Swofford was determined not to be caught by surprise again. He worked the phones in the months afterward, staying in constant contact with university presidents and influential board members.
“During our most challenging times, that’s when he was strongest,” Duke Athletic Director Kevin White said. “John is the consummate leader’s leader. He’s humble and thoughtful and he’s never out of character. There’s not a bit of panic in his DNA.”
White and others identified two game-changing moments earlier this year that helped unify the conference.
The first was an AD-only gathering at the ACC winter meetings last February in Fort Lauderdale, Fla. That’s when Swofford first began building solidarity by espousing his vision for a future together, which included a more robust media contract with ESPN and the potential of an ACC channel.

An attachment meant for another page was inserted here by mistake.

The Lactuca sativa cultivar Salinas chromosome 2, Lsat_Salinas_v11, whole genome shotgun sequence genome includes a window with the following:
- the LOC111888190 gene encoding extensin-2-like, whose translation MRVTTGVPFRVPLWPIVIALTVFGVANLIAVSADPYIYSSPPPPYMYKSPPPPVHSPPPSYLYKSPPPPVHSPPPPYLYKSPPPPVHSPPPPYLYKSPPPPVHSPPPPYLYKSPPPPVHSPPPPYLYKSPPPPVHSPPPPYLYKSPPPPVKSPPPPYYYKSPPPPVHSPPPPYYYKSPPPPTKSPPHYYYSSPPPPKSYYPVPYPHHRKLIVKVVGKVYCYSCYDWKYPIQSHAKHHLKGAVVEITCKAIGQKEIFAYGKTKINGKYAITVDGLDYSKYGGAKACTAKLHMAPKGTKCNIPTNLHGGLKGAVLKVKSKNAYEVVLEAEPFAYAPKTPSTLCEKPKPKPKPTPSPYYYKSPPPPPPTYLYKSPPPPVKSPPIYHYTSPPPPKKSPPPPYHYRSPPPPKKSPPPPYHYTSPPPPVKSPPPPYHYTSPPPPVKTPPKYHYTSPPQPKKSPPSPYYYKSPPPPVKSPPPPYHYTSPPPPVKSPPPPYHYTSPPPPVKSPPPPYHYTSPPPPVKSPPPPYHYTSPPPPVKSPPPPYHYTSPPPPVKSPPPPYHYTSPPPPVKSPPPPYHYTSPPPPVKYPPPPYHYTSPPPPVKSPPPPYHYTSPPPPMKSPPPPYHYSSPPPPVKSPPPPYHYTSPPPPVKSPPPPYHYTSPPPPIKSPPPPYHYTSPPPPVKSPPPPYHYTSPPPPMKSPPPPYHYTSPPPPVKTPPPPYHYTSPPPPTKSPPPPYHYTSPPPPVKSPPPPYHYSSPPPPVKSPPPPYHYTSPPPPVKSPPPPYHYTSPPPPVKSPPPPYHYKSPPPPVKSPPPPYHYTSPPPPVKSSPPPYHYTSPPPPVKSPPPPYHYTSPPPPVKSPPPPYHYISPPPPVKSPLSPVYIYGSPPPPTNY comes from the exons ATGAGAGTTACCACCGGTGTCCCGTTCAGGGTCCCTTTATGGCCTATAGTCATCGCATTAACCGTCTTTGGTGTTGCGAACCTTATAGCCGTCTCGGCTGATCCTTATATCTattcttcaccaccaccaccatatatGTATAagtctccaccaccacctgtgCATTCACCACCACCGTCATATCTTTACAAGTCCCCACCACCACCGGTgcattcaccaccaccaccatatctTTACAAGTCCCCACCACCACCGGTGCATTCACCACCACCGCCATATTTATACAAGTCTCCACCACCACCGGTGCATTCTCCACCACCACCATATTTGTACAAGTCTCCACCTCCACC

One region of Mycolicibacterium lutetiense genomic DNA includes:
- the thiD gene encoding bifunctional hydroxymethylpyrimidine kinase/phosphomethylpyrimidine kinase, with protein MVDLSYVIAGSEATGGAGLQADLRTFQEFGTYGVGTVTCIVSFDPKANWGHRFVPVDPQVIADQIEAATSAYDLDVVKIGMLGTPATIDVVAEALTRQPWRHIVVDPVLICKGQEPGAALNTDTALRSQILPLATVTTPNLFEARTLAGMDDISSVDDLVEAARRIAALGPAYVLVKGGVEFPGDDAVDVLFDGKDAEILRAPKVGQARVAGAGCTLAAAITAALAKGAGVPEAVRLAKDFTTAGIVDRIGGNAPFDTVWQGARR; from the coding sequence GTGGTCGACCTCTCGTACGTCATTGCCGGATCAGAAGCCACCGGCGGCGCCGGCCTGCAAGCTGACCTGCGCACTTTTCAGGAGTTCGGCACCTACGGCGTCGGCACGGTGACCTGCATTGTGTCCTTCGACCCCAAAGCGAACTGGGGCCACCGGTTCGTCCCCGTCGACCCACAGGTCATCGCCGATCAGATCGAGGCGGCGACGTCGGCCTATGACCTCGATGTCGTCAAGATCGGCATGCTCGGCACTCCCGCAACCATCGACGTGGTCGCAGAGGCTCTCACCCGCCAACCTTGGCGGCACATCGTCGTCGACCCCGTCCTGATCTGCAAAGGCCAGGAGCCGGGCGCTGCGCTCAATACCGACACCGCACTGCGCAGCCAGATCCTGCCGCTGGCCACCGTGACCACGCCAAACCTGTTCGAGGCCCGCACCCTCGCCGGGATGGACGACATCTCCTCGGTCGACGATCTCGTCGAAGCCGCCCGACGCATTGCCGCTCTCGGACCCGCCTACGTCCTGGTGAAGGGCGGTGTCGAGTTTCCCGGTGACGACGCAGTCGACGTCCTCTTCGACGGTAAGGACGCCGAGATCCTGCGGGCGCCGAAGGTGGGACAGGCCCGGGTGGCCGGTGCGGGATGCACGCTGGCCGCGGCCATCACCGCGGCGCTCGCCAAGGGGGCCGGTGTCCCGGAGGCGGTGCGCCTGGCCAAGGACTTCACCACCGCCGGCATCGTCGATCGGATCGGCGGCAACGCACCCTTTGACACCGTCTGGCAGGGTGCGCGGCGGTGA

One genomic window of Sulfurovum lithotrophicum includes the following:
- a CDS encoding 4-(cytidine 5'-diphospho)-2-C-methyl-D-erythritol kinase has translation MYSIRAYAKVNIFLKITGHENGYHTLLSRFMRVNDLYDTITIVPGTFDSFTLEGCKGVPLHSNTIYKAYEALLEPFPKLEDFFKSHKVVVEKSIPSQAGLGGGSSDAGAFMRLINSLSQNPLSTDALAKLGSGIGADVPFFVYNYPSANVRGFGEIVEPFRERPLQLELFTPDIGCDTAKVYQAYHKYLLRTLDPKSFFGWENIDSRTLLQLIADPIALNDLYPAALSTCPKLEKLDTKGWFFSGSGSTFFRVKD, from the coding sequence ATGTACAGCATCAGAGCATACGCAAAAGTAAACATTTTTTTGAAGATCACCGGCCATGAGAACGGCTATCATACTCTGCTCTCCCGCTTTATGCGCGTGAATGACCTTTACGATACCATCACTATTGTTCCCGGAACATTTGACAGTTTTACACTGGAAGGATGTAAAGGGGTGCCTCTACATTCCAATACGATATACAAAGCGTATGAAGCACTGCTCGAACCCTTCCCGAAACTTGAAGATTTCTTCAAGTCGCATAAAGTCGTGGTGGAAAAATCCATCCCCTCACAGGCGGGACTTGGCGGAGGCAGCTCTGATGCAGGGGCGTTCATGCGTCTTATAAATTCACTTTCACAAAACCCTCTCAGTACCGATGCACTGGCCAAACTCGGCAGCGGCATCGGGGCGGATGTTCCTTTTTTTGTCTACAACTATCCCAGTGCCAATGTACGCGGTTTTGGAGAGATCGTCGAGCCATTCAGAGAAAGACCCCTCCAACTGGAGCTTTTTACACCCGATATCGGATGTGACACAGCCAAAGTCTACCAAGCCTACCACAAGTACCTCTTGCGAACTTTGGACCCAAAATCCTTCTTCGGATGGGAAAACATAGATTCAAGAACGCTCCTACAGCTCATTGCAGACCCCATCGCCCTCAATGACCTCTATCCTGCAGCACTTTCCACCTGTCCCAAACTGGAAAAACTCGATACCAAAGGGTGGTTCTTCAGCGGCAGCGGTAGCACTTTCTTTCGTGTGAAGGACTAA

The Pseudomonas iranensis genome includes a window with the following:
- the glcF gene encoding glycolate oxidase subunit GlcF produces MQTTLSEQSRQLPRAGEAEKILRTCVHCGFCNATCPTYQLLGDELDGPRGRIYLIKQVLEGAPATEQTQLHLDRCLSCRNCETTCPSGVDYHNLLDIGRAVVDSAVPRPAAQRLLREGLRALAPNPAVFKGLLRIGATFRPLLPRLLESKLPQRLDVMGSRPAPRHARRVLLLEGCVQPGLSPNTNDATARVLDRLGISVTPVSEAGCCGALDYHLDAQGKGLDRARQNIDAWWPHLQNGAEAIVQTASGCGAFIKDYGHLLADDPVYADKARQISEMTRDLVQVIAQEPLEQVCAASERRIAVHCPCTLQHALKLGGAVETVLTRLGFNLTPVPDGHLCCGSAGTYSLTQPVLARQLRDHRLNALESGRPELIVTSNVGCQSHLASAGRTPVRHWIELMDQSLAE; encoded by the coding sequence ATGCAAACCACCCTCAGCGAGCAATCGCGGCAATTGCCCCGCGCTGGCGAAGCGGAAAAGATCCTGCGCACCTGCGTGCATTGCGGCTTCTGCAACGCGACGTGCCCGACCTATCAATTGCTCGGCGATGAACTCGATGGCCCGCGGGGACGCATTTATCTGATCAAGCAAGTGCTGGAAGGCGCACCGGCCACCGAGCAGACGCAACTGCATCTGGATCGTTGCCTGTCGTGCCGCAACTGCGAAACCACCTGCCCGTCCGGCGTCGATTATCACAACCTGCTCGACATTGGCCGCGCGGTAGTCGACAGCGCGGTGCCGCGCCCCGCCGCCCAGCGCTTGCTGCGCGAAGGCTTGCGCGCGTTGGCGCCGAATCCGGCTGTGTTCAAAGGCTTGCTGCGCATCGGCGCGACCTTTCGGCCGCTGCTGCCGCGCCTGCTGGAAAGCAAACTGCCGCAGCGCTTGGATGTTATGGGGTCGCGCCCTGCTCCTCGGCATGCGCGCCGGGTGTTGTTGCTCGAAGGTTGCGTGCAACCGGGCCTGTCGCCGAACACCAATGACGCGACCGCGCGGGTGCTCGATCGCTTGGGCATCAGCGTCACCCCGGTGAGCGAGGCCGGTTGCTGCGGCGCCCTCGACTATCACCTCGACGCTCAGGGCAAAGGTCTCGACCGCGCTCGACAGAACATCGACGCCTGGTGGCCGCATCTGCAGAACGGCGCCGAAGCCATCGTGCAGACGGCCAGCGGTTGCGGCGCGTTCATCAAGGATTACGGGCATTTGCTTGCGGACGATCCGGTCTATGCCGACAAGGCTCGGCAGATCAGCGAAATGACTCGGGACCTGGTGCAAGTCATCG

By this time, Swofford was deep into talks with ESPN to renegotiate the ACC’s media contract, which ultimately rose to $4.2 billion over 14 years.
The next major moment came in March at the ACC tournament, where Swofford gathered ADs and presidents in Greensboro, N.C. That’s when he first presented the structure of a grant of rights and explained how it would work.
If all 15 ACC schools agreed to the grant of rights, it effectively would put an end to realignment rumors. Schools with no media rights theoretically have no value to other conferences. It’s the ultimate commitment to each other and the league.
“You knew that almost any version of conference expansion would involve the ACC, so the grant of rights was the only way to make all of those [realignment] scenarios go away,” Notre Dame AD Jack Swarbrick said.